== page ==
Sketching hare specimens at the University of Arizona, (c) 2016.

My personal science communication and science-art projects explore the potential of fully integrating the arts in communicating ecology/ecological research stories.

Right now, I am working on several projects which explore the role stories and other art/humanities approaches) play in shaping public perspectives of science/ecology topics.

1. Teaching Science Communication Courses: In addition to teaching a host of workshops now and in the past, I teach at the University of Wyoming. I’ve posted the syllabus for each course. I am also happy to share course materials, etc.

1. Spring 2019: Lead instructor, co-course designer, ZOO 4100-2: Communicating Science, Zoology & Physiology Department, University of Wyoming (syllabus)

2. Spring 2019: Co-instructor, co-course designer, ZOO 4100: The Art and Science of Field Notes and Metadata, Zoology & Physiology Department, University of Wyoming. Cross-listed with Botany, Ecology, Geology, and Ecosystem Sciences and Management. (course flyer; syllabus)

3. Autumn 2018: Lead Instructor, course designer, ZOO 5890-4: Visualizing Science, Zoology & Physiology Department, University of Wyoming (syllabuspublic website featuring student work)

4. Autumn 2017: Lead Instructor, primary course designer, ZOO 5890-4: The Art of Science Communication, Zoology & Physiology Department, University of Wyoming.

University of Wyoming press release about our students’ collaboration with the Laramie Mural Project and the Laramie Public Art Coalition.

Laramie Boomerang feature article about one of the students, which resulted from our course unit on scientists interacting with the media.

Syllabus; public website featuring student work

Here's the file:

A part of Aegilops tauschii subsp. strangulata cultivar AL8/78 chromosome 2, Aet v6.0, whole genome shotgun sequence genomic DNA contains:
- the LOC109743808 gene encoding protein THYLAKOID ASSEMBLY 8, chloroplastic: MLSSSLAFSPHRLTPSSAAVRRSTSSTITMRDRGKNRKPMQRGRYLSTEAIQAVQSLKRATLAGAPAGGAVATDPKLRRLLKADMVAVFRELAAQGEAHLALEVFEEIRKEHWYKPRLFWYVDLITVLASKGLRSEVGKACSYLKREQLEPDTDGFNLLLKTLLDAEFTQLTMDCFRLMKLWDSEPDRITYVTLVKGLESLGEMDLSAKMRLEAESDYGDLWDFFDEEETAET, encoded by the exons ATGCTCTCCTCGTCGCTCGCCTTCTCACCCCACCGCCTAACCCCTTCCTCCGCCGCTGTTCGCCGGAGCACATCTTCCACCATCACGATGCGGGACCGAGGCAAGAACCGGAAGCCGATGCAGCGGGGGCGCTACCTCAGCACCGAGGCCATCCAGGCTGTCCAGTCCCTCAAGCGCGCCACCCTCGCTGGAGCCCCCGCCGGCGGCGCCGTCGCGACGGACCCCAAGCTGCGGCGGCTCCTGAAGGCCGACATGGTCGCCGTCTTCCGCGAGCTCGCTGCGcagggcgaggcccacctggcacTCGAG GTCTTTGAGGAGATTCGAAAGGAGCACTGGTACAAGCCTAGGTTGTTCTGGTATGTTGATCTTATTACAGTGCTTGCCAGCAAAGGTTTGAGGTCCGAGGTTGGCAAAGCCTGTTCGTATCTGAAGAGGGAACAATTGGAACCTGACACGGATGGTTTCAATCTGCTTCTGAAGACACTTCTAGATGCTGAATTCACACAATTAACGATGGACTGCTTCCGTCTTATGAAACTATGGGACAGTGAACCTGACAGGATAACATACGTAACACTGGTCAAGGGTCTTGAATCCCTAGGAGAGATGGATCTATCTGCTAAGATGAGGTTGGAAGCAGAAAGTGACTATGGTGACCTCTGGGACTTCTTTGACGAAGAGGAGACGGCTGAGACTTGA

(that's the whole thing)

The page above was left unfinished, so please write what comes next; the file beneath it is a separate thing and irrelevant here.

5. Spring 2017: Lead Instructor, lead course designer, ERS 2500: Writing Across Topics in Energy; School of Energy Resources, University of Wyoming. View a University of Wyoming press release about our students’ collaboration with the University of Wyoming Art Museum. (syllabus; public website featuring student work)

6. Spring 2016: Lead Instructor, ERS 2500: Writing Across Topics in Energy; School of Energy Resources, University of Wyoming (syllabus)

7. Autumn 2015: Instructor of Record, ENGL 1010-30: Composition and Rhetoric; English Department, University of Wyoming (syllabus)

2. Ecological Concepts in Children’s Books (link): The first investigates “How Ecological Concepts are Represented in Children’s Books,” and involves visual critique and content analysis of Caldecott Medal-winning books held in the University of Wyoming’s Toppan Rare Books Collection. The anticipated outcome is an academic article for submission in a journal such as Biology Teacher, along with workshops which will facilitate discussions between librarians, teachers, children’s book creators, and biologists.

3. The Ecologically True Story of the Tortoise and the Hare (link): My second project dovetails with the first, and involves a specific familiar fable. I am conducting research and interviews in/about ecosystems where tortoises and hares actually co-exist. Research is currently on-going in Arizona and East Africa. The anticipated outcome is a multimedia project and exhibition a) investigating the conservation and social/cultural issues in ecosystems where tortoises and hares co-exist, and b) illustrating the value of utilizing a multidisciplinary science+art method for telling this story.